The Network Information Centre (NIC) or InterNIC was the organisation mainly responsible for the Domain Name System (DNS) assignments and X.500 directory services from 1993 to 1998. It was founded in 1972 by Elizabeth Feinler, and was run by the Stanford Research Institute (known today as SRI International) from its inception till 1991. Network Solutions handled its operations from 1991 until September 1998. Then the responsibility was taken up by the Internet Corporation for Assigned Names and Numbers (ICANN) which has managed the aorganisation till date.
In the past, access to the InterNIC was via the domain name internec.net, and the FTP, World Wide Web and email services were coordinated at different times by SRI, Network Solutions and AT&T. The InterNIC also managed the IP address space, as well as ran the IP address for North America before the establishment of ARIN. InterNIC is a registered service mark of the United States Department of Commerce. The use of InterNIC is licensed to ICANN.
The first central authority to manage the running of the network was the Network Information Centre (NIC). The NIC operated out of the Stanford Research Institute (now SRI International). In 1972, Elizabeth J. Feinler or Jake, assumed the role of chief investigator of the project.
It was the job of Internet Assigned Numbers Authority (IANA) to assign the numbers, while they were published to the rest of the network by the NIC. The NIC supplied reference services to users, managed and published a people directory, a resource handbook and the handbook of protocols. Feinler worked with members of the Network Working Group such as Jon Postel and Steve Crocker to develop RFCs for the official set of notes for ARPANET and subsequently the internet. The NIC offered the first links to online files using the NLS journal system created at the Augmentation Research Centre in SRI.
Hosts on the ARPANET were given names to be used instead of numeric addresses. New host owners sent emails to hostmster@sri-NIC.ARPA to obtain an address. A file called Hosts.txt was circulated by the NIC and installed manually for individual hosts on the network to deliver a charting system between names and their applicable network addresses. As the network developed, this method became progressively cumbersome. The Domain Name System was eventually formed as a technical solution to the situation.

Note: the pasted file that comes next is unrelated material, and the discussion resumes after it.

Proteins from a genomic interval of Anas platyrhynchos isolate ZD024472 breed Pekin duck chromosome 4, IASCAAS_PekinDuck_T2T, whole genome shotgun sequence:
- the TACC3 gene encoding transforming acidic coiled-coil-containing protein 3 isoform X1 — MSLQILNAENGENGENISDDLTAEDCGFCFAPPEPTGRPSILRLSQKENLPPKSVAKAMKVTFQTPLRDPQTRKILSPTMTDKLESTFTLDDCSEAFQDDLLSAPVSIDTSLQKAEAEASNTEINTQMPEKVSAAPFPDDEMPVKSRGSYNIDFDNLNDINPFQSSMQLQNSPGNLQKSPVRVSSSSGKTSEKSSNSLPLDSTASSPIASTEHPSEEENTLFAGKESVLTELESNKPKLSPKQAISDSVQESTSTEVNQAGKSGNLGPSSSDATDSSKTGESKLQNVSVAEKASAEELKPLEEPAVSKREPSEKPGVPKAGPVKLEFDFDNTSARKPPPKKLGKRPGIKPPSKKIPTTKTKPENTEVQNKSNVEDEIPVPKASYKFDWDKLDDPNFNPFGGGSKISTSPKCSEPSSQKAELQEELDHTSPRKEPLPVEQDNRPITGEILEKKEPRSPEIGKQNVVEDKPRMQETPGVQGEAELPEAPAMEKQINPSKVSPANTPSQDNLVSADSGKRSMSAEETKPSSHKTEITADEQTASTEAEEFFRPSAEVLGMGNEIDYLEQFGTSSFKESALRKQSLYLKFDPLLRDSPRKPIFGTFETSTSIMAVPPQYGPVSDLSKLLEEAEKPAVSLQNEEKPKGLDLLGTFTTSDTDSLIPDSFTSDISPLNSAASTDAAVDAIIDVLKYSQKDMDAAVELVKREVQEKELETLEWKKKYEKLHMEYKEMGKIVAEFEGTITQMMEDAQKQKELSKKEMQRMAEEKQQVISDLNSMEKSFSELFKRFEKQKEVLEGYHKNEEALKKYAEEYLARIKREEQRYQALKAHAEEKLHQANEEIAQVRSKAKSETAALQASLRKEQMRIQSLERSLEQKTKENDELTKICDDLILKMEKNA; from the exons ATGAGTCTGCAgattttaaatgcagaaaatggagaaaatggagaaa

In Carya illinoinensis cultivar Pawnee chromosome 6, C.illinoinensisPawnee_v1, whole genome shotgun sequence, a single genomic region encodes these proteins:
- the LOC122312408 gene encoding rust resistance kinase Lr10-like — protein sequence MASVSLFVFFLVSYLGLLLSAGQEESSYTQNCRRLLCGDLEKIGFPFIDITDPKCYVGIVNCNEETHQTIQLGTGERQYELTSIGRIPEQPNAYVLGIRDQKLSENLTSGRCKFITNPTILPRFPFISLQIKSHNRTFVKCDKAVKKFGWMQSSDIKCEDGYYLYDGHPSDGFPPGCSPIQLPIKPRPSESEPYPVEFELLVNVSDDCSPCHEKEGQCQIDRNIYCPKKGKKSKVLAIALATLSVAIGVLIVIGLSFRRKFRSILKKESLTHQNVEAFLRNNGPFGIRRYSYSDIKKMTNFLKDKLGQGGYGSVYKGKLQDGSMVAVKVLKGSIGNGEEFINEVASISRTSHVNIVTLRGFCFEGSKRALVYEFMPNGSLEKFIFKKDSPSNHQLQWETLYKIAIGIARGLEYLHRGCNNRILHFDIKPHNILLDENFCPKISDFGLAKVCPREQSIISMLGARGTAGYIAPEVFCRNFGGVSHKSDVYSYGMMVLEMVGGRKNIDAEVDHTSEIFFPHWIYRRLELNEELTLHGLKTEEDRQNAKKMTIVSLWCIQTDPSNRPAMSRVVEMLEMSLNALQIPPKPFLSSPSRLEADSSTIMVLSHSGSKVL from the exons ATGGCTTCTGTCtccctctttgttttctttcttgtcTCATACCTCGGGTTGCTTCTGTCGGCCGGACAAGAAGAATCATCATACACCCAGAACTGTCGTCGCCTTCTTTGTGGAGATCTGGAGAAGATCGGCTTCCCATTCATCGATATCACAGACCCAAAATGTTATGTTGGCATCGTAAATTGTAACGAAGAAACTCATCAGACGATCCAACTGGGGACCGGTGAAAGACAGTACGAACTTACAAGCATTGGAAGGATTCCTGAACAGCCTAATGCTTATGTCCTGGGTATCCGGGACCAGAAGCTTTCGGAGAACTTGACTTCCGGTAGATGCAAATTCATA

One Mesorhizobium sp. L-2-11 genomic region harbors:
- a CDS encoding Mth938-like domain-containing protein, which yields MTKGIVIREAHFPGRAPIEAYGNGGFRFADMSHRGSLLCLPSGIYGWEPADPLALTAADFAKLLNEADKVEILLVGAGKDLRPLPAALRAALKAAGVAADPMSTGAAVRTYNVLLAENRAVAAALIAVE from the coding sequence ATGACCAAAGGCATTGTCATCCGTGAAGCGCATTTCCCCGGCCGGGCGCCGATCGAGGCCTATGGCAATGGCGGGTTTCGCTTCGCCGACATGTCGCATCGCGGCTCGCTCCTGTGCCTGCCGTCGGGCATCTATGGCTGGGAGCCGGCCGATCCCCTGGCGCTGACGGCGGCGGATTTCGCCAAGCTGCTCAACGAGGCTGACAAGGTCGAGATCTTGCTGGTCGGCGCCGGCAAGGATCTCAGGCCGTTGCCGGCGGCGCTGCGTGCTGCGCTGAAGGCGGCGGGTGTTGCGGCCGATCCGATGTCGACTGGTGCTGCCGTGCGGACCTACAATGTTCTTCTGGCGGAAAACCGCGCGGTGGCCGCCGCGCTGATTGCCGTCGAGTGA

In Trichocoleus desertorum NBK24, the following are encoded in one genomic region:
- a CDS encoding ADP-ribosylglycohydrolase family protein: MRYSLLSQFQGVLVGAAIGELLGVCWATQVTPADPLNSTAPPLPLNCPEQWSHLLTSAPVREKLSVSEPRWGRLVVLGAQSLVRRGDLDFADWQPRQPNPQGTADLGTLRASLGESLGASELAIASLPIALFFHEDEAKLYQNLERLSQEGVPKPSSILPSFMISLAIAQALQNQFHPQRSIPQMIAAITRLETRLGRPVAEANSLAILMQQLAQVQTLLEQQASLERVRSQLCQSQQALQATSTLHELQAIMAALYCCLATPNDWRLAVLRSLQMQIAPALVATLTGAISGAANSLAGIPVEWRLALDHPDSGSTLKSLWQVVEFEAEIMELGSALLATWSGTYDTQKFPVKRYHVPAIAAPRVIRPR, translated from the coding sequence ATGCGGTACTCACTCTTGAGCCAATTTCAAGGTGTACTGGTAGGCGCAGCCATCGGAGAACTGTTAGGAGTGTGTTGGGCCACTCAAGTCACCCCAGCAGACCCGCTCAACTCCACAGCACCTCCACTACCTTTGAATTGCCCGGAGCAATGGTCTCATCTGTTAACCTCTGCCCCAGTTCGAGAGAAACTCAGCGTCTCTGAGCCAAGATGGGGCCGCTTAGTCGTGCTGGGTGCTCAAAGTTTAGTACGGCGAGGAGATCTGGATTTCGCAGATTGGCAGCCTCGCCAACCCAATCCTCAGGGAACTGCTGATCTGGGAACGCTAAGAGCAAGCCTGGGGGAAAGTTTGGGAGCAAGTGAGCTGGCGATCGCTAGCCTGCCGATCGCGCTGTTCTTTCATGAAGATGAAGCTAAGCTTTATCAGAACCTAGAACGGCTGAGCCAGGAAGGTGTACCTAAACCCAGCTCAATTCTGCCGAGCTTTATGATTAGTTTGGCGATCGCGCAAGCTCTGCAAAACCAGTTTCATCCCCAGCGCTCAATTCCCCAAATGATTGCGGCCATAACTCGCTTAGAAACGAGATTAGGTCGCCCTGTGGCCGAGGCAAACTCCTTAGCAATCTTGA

The DDN-NIC (Defense Data Network Network Information Centre) at SRI managed all registration responsibilities, including the top-level domains; .gov, .com, .mil, .org, .net, and .us. They also assigned internet numbers and delivered root nameserver administration.
In 1990, the Internet Activities Board made a move to change the centralized NIC/IANA procedure. The Defense Information Systems Agency gave the function of maintaining the DDN-NIC, which was previously run by SRI, to Government Systems, Inc. The latter subcontracted the project to Network Solutions, a then small private-sector company.
In 1991, the NIC services was transferred from DESYSTEM-20 machine at Stanford Research institute to Sun Microsystems. By the 1990S, the internet growth expanded to and in the non-defence sectors. In 1992, the National Science Foundation (NSF) began a competitive bidding process, and in 1993, NSF developed the Internet Network Information Centre, or InterNIC, to grow and coordinate the database service as well as the directory for the NSFNET. The NSF then gave the contract to manage the InterNIC to three organisations:
However, in 1994. General Atomic was let go from the contract after it was discovered that their services flouted the rules of the contract. The InterNIC functions previously handled by General Atomic were handed over to AT&T.
In early 1996, Network Solutions turned downed domain names written in English language words on an “exclusive list” via an automatic filter. Applicants with rejected domain name applications were sent an email explaining why their applications were not accepted. Most of the words were deemed inappropriate, for example while domain names such as “shit.com” were registered and active, other like “shitakemushrooms.com were rejected.
Network Solutions later began to permit domain names containing certain “taboo” names on a case by case basis, after they had been reviewed for obscene content.
The InterNIC worked on projects such as the Internet IP number assignment, reverse DNS zone and ASN assignment management until 1997, when the America Registry for Internet Numbers (ARIN) was formed. These responsibilities were transferred to ARIN by the National Science Foundation.
In 1998, the InterNIC Directory and Database projects performed by AT&T were ceased when their cooperative contract with NSF expired.
Both IANA and InterNIC projects were later reorganised under the management of ICANN, a not-for-profit corporation working under contract of the United States Department of Commerce. The responsibility of running the Domain Name System was privatized and opened to competition while the overall management of name allocations would be given on contractual basis.
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